Commercial Real Estate

CRE Opinion: Are Digital Services A Workforce Strength Or Potential Shortfall?

Occupational changes and increased demand for digital services are reflected in proposed additions to the IT occupations.

Like many of you, I’ve been following the news coverage on Amazon’s HQ2 site search.  I came across a New York Times article titled “Dear Amazon, We Picked Your New Headquarters for You.” The most interesting part of the article, to me, was the New York Times’ assessment of the metros with the highest number of workers in industries related to technology, science, or professional services. The types of jobs indicated in the Amazon HQ2 RFP included a significant number of jobs requiring digital services training, and more specifically engineering and software development engineers. (Amazon has since narrowed down its 238 applicants to 20 finalists.) DFW is among the 14 finalist metros with at least one in eight workers within these industries. Raleigh, San Francisco, San Jose, and Washington DC were even higher with one in five workers with a growing segment of software programmers and designers.

Linda Burns

The Bureau of Labor Statistics recently completed the 2018 update of the Standard Occupational Classification (SOC) System, a federal statistical standard used to provide consistency and comparability for occupational employment data across 11 federal statistical data sources. First implemented in 1977, the SOC was last updated in 2010. The SOC classifies workers based on the work performed, rather than where they work as in the North American Industry Classification Systems. The updated 2018 version reflects changes in the workforce over the last decade and retains flexibility for future changes. Occupational changes and increased demand for digital services are reflected in proposed additions to the IT occupations such as database integration architects, software quality assurance analysts and testers, and web and digital interface designers.

Digital service is defined by aggregates of four NAICS four-digit industries: 5112 software publishers; 5182 data processing, hosting & related services; 5415 computer systems design and related services; and 5191 other information services. Employment in these disciplines is growing throughout the U.S. with the greatest concentration in areas like San Francisco and San Jose, which accounted for 10 percent of the nation’s digital services employment. From the standpoint of Amazon’s due diligence, DFW is adding these high tech jobs, although at significantly lower numbers than California. The top five metros adding the most tech jobs were San Francisco, San Jose, New York, DFW, and Austin for a combined 28 percent of tech job growth in the U.S.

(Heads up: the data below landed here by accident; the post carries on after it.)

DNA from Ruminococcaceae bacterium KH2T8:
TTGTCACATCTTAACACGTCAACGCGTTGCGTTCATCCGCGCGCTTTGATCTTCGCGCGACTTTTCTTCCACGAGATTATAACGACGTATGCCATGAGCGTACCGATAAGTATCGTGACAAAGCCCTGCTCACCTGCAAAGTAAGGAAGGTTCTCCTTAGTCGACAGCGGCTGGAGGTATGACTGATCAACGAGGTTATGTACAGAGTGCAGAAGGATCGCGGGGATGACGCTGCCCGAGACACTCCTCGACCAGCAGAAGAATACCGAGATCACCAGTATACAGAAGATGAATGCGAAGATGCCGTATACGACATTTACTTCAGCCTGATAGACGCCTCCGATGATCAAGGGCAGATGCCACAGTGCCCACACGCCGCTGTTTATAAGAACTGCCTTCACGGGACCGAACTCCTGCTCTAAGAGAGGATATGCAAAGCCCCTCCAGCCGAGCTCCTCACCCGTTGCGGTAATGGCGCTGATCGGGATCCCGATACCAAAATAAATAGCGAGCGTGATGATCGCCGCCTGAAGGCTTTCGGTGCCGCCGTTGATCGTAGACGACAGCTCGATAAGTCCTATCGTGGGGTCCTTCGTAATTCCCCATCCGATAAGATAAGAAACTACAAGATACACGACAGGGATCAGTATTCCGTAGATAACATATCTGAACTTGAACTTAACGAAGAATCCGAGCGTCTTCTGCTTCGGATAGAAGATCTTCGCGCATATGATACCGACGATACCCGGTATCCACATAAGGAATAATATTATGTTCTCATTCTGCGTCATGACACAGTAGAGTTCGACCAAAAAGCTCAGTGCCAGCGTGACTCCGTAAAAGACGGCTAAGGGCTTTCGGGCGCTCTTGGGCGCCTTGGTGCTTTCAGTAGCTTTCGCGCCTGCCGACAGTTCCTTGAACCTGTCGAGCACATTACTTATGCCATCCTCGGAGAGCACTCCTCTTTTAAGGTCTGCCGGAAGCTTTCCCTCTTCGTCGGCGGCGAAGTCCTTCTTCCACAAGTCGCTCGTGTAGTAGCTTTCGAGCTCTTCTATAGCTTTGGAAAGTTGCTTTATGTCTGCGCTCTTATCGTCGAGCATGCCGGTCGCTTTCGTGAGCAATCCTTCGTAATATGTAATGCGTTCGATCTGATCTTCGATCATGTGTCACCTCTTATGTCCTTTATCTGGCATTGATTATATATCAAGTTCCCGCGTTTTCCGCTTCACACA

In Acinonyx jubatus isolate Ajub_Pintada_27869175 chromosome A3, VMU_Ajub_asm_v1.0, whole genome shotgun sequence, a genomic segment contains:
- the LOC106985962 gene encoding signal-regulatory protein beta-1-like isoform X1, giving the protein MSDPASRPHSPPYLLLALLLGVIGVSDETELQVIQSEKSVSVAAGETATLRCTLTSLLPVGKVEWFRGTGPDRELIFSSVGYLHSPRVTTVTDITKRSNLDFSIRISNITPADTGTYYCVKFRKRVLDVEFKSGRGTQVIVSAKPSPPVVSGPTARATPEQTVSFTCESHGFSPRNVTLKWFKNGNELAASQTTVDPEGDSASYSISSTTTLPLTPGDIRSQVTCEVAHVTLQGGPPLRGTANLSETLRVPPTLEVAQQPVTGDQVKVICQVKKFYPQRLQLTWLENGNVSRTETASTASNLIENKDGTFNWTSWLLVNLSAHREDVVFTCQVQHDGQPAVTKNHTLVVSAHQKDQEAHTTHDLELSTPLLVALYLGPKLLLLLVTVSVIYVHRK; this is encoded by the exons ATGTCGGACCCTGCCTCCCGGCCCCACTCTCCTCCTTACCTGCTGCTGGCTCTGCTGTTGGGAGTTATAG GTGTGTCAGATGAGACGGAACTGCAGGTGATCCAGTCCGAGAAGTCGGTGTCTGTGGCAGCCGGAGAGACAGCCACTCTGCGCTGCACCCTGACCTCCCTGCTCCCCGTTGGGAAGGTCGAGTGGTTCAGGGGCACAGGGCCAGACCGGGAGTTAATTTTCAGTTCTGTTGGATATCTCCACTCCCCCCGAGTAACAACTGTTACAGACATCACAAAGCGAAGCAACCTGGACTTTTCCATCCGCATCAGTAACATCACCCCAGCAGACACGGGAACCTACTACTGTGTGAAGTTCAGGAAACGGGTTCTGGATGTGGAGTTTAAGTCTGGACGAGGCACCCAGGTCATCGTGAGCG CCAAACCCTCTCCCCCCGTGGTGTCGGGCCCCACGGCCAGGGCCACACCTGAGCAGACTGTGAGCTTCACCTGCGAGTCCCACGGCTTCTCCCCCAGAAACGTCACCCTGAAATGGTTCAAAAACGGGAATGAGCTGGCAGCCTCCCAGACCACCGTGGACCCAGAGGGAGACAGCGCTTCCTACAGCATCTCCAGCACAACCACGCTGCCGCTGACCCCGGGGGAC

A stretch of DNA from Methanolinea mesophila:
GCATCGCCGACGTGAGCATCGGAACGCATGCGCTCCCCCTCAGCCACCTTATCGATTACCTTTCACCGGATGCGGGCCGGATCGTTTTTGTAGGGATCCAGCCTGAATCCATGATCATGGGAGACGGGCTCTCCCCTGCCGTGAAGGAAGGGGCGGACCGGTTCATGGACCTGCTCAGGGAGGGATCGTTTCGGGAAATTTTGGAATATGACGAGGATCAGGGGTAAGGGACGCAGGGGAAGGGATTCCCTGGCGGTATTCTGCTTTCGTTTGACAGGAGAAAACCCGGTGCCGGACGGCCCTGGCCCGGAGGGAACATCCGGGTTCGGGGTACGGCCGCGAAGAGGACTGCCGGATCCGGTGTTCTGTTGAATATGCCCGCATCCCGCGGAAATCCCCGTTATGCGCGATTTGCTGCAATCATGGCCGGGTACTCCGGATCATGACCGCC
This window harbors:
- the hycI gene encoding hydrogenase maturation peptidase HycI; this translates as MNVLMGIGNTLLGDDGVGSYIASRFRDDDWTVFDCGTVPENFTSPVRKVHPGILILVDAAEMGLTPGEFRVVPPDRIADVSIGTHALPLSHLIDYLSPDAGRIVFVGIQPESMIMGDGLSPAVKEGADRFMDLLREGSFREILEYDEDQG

In a review of news coverage on those metro areas eliminated by Amazon, a recurring story line was the shortage of a qualified labor pool. Communities like Cincinnati and Sacramento, which were both eliminated, plan to restructure workforce programs to focus on the development of tech talent, including more apprenticeship opportunities. In addition to internet retailers (like Amazon), there is a growing need in technology, health and medical, insurance, financial services, professional services, media, and entertainment for digital services skills. The scale of hiring projected for Amazon HQ2 from the selected metro talent pool will be virtually unprecedented. Our incentives and site location company has corporate clients also undergoing expansion locally who require engineers in the digital services sector. The demand for qualified IT professionals in our region will continue as more companies move into the area and there is continued growth from already established companies.

Linda Burns, a national site consultant based out of Dallas, specializes in incentive negotiations and economic development location strategies. Contact her at [email protected].